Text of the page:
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Programmiertechniken der Computerlinguistik

Universität Zürich, Institut für Informatik, Computerlinguistik

Das nachfolgende Listing ist ein einfacher Tokenizer. Er ist aus einem Buch von Michael Covington entnommen.

/************************************************************
 * read_atomics(-Atomics)
 *
 *  Reads a line of text, breaking it into a list of atomic
 *  terms.
 *
 *  Example: "This is an example." [this,is,an,example,'.'].
 *
 *  Source: [Covington, 1994], Appendix B
 ************************************************************/
 
read_atomics(Atomics) :-
	read_char(FirstChar, FirstType),
	complete_line(FirstChar, FirstType, Atomics).
 
 
 
% read_char(-Char, -Type)
%  Reads a character and runs it through char_type/1.
 
read_char(Char, Type) :-
	get0(EnteredChar),
	char_type(EnteredChar, Type, Char).
 
 
 
% complete_line(+FirstChar, +FirstType, -Charlists)
%  Given FirstChar (the first character) and FirstType (its type),
%  reads and tokenizes the rest of the line into atoms and numbers.
 
complete_line(_, end, []) :- !.                   % stop at end
 
complete_line(_, blank, Atomics) :-               % skip blanks
	!,
	read_atomics(Atomics).
 
complete_line(FirstChar, special, [A|Atomics]) :- % special char
	!,
	name(A, [FirstChar]),
	read_atomics(Atomics).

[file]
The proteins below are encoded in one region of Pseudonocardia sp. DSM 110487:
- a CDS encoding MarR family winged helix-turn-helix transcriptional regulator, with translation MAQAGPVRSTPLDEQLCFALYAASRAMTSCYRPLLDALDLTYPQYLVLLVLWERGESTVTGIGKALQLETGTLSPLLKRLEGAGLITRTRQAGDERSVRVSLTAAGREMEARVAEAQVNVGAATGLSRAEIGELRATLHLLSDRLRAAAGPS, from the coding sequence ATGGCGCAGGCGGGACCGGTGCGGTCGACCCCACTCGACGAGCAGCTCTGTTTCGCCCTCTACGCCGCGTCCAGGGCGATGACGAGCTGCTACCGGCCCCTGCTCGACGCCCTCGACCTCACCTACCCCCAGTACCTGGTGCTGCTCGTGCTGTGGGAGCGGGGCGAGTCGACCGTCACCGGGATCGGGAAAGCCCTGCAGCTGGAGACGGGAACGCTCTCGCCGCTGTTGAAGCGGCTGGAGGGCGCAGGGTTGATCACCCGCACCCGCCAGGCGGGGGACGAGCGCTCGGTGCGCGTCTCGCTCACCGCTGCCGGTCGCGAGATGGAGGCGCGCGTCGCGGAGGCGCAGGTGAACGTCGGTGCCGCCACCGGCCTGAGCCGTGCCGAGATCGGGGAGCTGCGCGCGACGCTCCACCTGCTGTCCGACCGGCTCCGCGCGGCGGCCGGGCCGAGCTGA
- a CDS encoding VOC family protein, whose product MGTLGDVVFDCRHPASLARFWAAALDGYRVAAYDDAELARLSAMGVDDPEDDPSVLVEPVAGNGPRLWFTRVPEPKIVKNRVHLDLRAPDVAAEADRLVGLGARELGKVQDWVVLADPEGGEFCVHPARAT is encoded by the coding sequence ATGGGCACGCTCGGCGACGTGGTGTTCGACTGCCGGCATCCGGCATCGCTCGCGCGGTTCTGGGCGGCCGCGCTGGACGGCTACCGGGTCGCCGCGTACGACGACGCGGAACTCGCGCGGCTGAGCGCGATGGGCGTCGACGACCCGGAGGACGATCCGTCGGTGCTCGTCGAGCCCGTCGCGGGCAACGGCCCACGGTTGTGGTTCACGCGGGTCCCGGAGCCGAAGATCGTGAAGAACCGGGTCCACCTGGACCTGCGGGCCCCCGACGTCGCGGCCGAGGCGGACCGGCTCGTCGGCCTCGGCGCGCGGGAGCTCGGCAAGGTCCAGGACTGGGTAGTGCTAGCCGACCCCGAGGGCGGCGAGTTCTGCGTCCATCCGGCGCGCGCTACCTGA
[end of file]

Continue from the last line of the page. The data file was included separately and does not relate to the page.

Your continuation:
complete_line(FirstChar, alpha, [A|Atomics]) :-   % begin word
	complete_word(FirstChar, alpha, Word, NextChar, NextType),
	name(A, Word),
	complete_line(NextChar, NextType, Atomics).
 
 
% complete_word(+FirstChar, +FirstType,
%               -List, -FollowChar, -FollowType)
%  Given FirstChar (the first character) and FirstType (its type),
%  reads the rest of a word, putting its characters into List.
 
complete_word(FirstChar, alpha, [FirstChar|List], FollowChar, FollowType) :-
	!,
	read_char(NextChar, NextType),
	complete_word(NextChar, NextType, List, FollowChar, FollowType).
 
complete_word(FirstChar, FirstType, [], FirstChar, FirstType).
	% where FirstType is not alpha; otherwise, the first clause
	% for complete_word would have been taken.
 
 
% char_type(+Code, ?Type, -NewCode)
%  Given an ASCII code, classifies the character as
%  'end' (of line/file), 'blank', 'alpha'(numeric), or 'special'.
%  and changes it to a potentially different character (NewCode).
 
char_type(10,end,10) :- !.       % UNIX end of line mark
char_type(13,end,13) :- !.       % Macintosh/DOS end of line mark
char_type(-1,end,-1) :- !.       % get0 end of file code
 
char_type(Code,blank,32) :-      % blanks, other control codes
	Code =< 32,
	!.
 
char_type(Code,alpha,Code) :-    % digits
	48 =< Code, Code =< 57,
	!.
 
char_type(Code,alpha,Code) :-    % lower-case letters
	97 =< Code, Code =< 122,
	!.
 
char_type(Code,alpha,NewCode) :- % upper-case letters
	65 =< Code, Code =< 90,
	!,
	NewCode is Code + 32.       % translate to lower case
 
char_type(Code,special,Code).